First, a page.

ST. LOUIS — Michael Foods may have nothing to do with Michelangelo, but an interesting comparison was drawn by the head of Post Holdings between Michael Foods and hard-to-find paintings in a recent conference call discussing the decision by Post to buy the producer and distributor of eggs, potatoes and dairy products for $2.45 billion.

“This is really a unique, rare opportunity,” Bill Stiritz, chairman and chief executive officer of Post Holdings, explained during an April 17 conference call with analysts to discuss the transaction. “I have been in the business for over 50 years, and this one stood out. Years ago I remember someone saying that he acquired something. I said, ‘What the hell did you buy that for?’ and he said, ‘Well, Bill, this is a Renoir.’

“You keep looking for these things, (but) they come along so rarely. And this has all the characteristics of this being a superb business. (It has) a great management team and a unique category, and it was offered at a fair price. It fits perfectly with what our job is: To serve the interests of shareholders and debt holders. And, it will create a growing value for the future.”

The acquisition of Michael Foods Group from affiliates of GS Capital Partners, affiliates of Thomas H. Lee Partners and other owners, represents the largest transaction to date for Post, which steadily has padded its portfolio over the past year with such products as protein bars, peanut butter and pasta. In Michael Foods, Post will be acquiring a company with a leading presence in food service, retail and food ingredient channels through such brands as Papetti’s, All Whites, Better ‘n Eggs, Easy Eggs, Simply Potatoes and Crystal Farms.

Bob Vitale, chief financial officer of Post Holdings, said the acquisition continues Post’s transformation and investment behind large secular themes around the increased consumption of protein and around away-from-home breakfast occasions. He noted the transaction presented Post with both compelling strategic and financial rationale.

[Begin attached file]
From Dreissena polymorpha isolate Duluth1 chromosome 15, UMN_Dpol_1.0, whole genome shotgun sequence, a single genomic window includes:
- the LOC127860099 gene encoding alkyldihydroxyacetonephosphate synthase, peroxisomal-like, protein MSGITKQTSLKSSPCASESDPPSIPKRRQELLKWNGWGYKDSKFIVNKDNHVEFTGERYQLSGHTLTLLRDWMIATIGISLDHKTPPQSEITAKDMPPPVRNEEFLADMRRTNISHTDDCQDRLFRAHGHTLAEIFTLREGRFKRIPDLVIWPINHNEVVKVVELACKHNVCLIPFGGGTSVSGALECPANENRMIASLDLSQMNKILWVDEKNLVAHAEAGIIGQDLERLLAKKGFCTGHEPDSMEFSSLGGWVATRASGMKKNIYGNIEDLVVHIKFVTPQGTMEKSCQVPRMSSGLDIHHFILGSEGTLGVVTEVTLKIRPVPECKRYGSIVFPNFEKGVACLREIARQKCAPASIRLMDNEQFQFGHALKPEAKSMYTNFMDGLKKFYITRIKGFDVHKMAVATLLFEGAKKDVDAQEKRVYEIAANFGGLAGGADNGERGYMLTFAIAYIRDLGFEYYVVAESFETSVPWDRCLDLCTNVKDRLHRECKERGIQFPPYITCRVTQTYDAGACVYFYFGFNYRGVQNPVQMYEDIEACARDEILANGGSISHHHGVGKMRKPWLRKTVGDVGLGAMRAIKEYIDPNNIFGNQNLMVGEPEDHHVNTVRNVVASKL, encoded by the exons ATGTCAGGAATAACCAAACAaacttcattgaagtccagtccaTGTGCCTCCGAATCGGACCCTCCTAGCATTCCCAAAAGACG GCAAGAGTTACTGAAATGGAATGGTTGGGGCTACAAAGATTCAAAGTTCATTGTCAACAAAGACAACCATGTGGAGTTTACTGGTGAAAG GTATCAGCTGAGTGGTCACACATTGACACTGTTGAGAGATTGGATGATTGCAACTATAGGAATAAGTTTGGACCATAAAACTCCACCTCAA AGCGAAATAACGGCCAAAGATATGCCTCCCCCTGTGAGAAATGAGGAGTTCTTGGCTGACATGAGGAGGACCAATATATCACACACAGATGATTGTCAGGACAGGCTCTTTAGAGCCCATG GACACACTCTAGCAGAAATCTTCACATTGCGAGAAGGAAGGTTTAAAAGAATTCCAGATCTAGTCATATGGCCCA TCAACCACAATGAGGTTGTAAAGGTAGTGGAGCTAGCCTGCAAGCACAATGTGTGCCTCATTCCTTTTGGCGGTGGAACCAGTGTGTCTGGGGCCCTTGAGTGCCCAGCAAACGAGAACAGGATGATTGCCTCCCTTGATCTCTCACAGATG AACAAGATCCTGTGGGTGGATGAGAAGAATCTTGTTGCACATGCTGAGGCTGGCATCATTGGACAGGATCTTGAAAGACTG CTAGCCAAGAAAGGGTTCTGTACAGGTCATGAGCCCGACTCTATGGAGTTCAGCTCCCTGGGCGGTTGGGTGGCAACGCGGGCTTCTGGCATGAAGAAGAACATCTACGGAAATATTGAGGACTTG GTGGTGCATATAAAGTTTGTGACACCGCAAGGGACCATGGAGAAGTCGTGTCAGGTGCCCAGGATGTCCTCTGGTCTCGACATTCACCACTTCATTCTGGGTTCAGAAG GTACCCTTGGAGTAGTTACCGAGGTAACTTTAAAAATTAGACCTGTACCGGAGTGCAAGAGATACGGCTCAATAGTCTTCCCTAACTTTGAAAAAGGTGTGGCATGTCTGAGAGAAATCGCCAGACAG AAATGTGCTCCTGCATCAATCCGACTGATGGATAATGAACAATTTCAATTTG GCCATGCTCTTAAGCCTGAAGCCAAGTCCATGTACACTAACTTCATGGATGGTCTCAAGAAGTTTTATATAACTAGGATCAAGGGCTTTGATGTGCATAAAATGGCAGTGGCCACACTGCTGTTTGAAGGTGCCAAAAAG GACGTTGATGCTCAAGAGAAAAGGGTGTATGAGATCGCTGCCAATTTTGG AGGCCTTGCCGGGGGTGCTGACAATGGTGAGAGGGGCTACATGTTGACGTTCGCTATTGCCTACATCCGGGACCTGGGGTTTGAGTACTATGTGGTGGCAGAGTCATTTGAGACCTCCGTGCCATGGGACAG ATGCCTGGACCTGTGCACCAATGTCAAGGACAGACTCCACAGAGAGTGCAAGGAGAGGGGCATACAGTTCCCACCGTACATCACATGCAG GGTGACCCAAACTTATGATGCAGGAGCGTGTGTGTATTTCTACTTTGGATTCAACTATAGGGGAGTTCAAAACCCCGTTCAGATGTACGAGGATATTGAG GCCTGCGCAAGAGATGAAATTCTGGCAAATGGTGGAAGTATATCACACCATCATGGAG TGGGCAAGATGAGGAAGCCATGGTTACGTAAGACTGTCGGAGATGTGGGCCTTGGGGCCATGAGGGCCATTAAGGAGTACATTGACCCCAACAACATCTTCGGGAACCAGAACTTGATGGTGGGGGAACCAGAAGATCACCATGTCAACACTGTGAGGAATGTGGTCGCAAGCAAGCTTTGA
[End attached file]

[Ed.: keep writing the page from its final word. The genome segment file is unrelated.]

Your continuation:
“First, we have growing categories,” Mr. Vitale said. “We think that based on those secular themes these categories will continue to grow supported by consumer behavior around diet and geographic eating occasions away from home.

“Michael has leading positions in each of these core categories. No. 1 in ag, No. 1 in refrigerated potatoes and No. 1 in cheese in certain regions. That leads to a highly defensible position stemming from that leading share position, and the company has a long-standing track record of innovation and a proven history of being able to defend that cash flow with a long history of growth.”

Additionally, Mr. Vitale said Post was “extremely impressed” with the management team.

“It is a deep and talented team led by Jim Dwyer, a very experienced executive in both C.P.G. and food service,” Mr. Vitale said. “The average tenure of the management team is 23 years in the industry — so quite deep and talented.”

Mr. Vitale also pointed to Michael Foods’ cash flow dynamics, which he called “very attractive.” He said the cash flow will allow Post to both leverage for the transaction and to rapidly deleverage and fund growth.

“It has a strong record of free cash flow and debt pay down under a series of private equity owners,” he said, adding the company has modest capital expenditures and working capital requirements.

“We believe the category, and Michael in the category, will continue the volumetric growth that it has enjoyed and that will lead to substantial cash generation, high accretion to e.p.s. (earnings per share),” Mr. Vitale said. “And we believe the combination of Post and Michael will allow for $10 million in synergies. I want to stress that those synergies are resulting from procurement scale, not from integration within Post because we do view this as a stand-alone opportunity to grow around Michael, not an opportunity to integrate it into Post.”

Mr. Vitale said Post expects Michael Foods’ EBITDA for calendar 2014 to be between $255 million and $270 million.

Since Post has been active over the past year in the private label and nutrition markets, an analyst asked Mr. Stiritz whether the large price paid for Michael Foods would preclude Post from pursuing further transactions, at least for a period of time.

“If there are some opportunities to rationalize what we have there and add some other businesses, I am sure we will find a way to do that,” Mr. Vitale said. “I don’t think this stops us for a second in moving in that area.

“We have the PowerBar business from Nestle that we are working on, and that is an opportunity with an excellent brand that has been under managed and so we have got that to work with. On private label, what we did with the Post cereals, we broke the idea there that a branded food company should not be in private label also. So we can continue there. I don’t think this sets us back in those areas at all.”